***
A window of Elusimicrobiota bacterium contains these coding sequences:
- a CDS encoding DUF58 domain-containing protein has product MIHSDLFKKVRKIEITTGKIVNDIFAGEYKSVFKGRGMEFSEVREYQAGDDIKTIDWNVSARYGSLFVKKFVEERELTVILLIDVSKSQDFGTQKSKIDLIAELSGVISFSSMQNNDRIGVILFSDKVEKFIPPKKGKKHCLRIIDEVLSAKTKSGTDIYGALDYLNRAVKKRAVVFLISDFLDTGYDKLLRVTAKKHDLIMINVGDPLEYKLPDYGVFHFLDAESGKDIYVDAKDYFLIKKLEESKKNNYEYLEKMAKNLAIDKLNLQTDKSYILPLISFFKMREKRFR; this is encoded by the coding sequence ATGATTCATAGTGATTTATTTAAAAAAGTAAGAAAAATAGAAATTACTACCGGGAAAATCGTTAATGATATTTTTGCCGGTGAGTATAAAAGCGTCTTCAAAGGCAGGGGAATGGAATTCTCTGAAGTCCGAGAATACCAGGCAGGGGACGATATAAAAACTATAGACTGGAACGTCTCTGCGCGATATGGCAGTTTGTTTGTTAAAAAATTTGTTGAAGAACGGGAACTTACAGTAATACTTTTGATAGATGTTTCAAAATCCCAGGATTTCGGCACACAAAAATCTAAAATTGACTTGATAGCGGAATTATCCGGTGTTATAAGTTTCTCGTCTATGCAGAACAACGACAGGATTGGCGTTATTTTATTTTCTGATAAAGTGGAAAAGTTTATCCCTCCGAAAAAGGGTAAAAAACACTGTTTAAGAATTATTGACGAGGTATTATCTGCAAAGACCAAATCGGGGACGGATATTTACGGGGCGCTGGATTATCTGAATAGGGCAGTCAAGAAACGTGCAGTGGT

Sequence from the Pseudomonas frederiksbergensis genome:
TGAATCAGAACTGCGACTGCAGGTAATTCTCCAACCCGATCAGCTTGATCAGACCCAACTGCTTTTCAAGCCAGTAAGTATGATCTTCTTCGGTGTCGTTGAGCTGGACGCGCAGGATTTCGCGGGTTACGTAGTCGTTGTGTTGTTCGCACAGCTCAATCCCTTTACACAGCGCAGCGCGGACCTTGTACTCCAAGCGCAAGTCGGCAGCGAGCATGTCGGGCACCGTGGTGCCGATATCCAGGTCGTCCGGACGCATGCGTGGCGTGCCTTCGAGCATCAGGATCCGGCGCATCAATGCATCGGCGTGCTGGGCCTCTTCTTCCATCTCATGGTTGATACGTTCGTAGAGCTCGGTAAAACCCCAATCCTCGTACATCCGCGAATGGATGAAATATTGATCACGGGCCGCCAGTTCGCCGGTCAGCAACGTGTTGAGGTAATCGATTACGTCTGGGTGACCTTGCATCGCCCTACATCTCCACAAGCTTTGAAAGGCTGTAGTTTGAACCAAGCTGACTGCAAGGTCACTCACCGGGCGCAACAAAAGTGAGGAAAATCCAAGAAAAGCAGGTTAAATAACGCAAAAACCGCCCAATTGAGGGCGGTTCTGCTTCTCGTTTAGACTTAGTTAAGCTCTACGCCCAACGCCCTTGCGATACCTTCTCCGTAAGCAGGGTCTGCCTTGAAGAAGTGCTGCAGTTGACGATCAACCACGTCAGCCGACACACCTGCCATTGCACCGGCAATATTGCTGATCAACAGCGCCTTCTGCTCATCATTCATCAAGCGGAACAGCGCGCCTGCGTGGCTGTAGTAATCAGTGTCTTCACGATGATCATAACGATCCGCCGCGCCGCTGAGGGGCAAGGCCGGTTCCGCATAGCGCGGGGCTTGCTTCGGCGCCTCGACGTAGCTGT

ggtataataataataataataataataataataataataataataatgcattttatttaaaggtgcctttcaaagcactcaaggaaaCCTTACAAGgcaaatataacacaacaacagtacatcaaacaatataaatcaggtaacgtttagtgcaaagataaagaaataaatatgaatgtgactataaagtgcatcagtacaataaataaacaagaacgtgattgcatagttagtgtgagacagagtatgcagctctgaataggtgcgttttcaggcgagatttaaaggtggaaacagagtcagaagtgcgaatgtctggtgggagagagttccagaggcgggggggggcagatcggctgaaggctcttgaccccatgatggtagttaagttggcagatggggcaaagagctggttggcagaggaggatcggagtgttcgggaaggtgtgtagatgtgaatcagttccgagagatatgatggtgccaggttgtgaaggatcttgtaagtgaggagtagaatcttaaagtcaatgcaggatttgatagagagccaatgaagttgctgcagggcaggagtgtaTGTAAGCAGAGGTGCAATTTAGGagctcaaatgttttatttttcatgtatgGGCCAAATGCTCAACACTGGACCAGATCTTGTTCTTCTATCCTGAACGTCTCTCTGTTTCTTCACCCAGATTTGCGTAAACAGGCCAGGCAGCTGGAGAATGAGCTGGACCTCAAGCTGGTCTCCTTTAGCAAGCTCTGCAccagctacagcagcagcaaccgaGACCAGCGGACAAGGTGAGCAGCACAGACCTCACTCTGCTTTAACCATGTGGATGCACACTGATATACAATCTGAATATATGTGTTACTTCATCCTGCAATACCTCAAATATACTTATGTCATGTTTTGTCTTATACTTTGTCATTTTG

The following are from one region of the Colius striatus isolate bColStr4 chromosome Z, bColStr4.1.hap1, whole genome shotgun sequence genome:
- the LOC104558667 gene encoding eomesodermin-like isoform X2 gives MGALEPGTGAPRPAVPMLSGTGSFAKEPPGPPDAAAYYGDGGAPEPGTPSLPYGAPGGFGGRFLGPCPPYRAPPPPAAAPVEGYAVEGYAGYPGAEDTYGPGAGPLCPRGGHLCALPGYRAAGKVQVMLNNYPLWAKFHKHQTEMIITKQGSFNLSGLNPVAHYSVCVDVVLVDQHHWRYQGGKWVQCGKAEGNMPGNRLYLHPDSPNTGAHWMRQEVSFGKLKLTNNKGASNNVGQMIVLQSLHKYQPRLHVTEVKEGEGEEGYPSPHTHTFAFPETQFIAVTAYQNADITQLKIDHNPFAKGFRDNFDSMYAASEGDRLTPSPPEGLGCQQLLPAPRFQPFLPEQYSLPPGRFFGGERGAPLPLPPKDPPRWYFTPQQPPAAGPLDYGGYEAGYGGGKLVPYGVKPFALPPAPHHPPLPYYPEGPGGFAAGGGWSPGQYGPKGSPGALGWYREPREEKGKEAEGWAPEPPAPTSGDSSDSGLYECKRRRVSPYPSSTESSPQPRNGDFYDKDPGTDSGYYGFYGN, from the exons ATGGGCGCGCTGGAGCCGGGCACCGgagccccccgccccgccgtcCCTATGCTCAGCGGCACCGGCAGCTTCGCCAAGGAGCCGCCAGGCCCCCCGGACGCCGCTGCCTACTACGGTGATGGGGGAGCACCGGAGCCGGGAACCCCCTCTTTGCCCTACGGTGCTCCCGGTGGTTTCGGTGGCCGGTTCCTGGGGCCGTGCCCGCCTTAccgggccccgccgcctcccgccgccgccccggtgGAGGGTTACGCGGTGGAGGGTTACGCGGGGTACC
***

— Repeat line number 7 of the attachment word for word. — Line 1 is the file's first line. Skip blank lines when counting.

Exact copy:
- the LOC104558667 gene encoding eomesodermin-like isoform X2 gives MGALEPGTGAPRPAVPMLSGTGSFAKEPPGPPDAAAYYGDGGAPEPGTPSLPYGAPGGFGGRFLGPCPPYRAPPPPAAAPVEGYAVEGYAGYPGAEDTYGPGAGPLCPRGGHLCALPGYRAAGKVQVMLNNYPLWAKFHKHQTEMIITKQGSFNLSGLNPVAHYSVCVDVVLVDQHHWRYQGGKWVQCGKAEGNMPGNRLYLHPDSPNTGAHWMRQEVSFGKLKLTNNKGASNNVGQMIVLQSLHKYQPRLHVTEVKEGEGEEGYPSPHTHTFAFPETQFIAVTAYQNADITQLKIDHNPFAKGFRDNFDSMYAASEGDRLTPSPPEGLGCQQLLPAPRFQPFLPEQYSLPPGRFFGGERGAPLPLPPKDPPRWYFTPQQPPAAGPLDYGGYEAGYGGGKLVPYGVKPFALPPAPHHPPLPYYPEGPGGFAAGGGWSPGQYGPKGSPGALGWYREPREEKGKEAEGWAPEPPAPTSGDSSDSGLYECKRRRVSPYPSSTESSPQPRNGDFYDKDPGTDSGYYGFYGN, from the exons ATGGGCGCGCTGGAGCCGGGCACCGgagccccccgccccgccgtcCCTATGCTCAGCGGCACCGGCAGCTTCGCCAAGGAGCCGCCAGGCCCCCCGGACGCCGCTGCCTACTACGGTGATGGGGGAGCACCGGAGCCGGGAACCCCCTCTTTGCCCTACGGTGCTCCCGGTGGTTTCGGTGGCCGGTTCCTGGGGCCGTGCCCGCCTTAccgggccccgccgcctcccgccgccgccccggtgGAGGGTTACGCGGTGGAGGGTTACGCGGGGTACC